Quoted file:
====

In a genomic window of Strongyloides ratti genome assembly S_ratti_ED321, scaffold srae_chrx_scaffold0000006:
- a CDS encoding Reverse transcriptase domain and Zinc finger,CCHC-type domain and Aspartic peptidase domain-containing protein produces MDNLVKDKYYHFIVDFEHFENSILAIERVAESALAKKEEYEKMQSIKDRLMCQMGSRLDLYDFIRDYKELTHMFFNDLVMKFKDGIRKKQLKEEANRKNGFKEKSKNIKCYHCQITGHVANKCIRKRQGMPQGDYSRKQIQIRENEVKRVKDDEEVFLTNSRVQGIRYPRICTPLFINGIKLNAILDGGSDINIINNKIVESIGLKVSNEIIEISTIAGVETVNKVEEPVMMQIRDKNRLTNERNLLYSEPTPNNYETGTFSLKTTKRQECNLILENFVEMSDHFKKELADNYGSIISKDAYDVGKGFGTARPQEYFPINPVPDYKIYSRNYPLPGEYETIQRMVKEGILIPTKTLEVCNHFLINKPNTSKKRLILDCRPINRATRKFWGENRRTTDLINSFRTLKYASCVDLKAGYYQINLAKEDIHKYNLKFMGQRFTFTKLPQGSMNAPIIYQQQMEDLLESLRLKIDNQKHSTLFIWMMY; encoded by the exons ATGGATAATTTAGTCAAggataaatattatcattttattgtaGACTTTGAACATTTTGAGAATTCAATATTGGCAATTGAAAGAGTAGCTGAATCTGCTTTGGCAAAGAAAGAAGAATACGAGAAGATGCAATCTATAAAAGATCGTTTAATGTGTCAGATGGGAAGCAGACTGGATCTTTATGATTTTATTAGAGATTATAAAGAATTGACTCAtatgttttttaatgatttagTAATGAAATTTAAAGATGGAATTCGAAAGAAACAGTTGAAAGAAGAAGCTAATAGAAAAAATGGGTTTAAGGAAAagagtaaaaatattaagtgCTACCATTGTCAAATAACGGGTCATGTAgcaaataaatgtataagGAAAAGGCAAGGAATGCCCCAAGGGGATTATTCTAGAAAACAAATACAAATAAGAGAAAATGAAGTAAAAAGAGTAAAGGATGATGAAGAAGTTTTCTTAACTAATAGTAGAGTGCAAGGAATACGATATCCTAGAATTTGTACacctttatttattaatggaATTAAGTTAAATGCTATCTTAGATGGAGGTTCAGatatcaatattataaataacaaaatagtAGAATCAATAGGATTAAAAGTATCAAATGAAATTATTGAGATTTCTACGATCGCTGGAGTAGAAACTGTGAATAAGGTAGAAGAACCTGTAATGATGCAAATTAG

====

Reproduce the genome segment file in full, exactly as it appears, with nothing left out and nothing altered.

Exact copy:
In a genomic window of Strongyloides ratti genome assembly S_ratti_ED321, scaffold srae_chrx_scaffold0000006:
- a CDS encoding Reverse transcriptase domain and Zinc finger,CCHC-type domain and Aspartic peptidase domain-containing protein produces MDNLVKDKYYHFIVDFEHFENSILAIERVAESALAKKEEYEKMQSIKDRLMCQMGSRLDLYDFIRDYKELTHMFFNDLVMKFKDGIRKKQLKEEANRKNGFKEKSKNIKCYHCQITGHVANKCIRKRQGMPQGDYSRKQIQIRENEVKRVKDDEEVFLTNSRVQGIRYPRICTPLFINGIKLNAILDGGSDINIINNKIVESIGLKVSNEIIEISTIAGVETVNKVEEPVMMQIRDKNRLTNERNLLYSEPTPNNYETGTFSLKTTKRQECNLILENFVEMSDHFKKELADNYGSIISKDAYDVGKGFGTARPQEYFPINPVPDYKIYSRNYPLPGEYETIQRMVKEGILIPTKTLEVCNHFLINKPNTSKKRLILDCRPINRATRKFWGENRRTTDLINSFRTLKYASCVDLKAGYYQINLAKEDIHKYNLKFMGQRFTFTKLPQGSMNAPIIYQQQMEDLLESLRLKIDNQKHSTLFIWMMY; encoded by the exons ATGGATAATTTAGTCAAggataaatattatcattttattgtaGACTTTGAACATTTTGAGAATTCAATATTGGCAATTGAAAGAGTAGCTGAATCTGCTTTGGCAAAGAAAGAAGAATACGAGAAGATGCAATCTATAAAAGATCGTTTAATGTGTCAGATGGGAAGCAGACTGGATCTTTATGATTTTATTAGAGATTATAAAGAATTGACTCAtatgttttttaatgatttagTAATGAAATTTAAAGATGGAATTCGAAAGAAACAGTTGAAAGAAGAAGCTAATAGAAAAAATGGGTTTAAGGAAAagagtaaaaatattaagtgCTACCATTGTCAAATAACGGGTCATGTAgcaaataaatgtataagGAAAAGGCAAGGAATGCCCCAAGGGGATTATTCTAGAAAACAAATACAAATAAGAGAAAATGAAGTAAAAAGAGTAAAGGATGATGAAGAAGTTTTCTTAACTAATAGTAGAGTGCAAGGAATACGATATCCTAGAATTTGTACacctttatttattaatggaATTAAGTTAAATGCTATCTTAGATGGAGGTTCAGatatcaatattataaataacaaaatagtAGAATCAATAGGATTAAAAGTATCAAATGAAATTATTGAGATTTCTACGATCGCTGGAGTAGAAACTGTGAATAAGGTAGAAGAACCTGTAATGATGCAAATTAG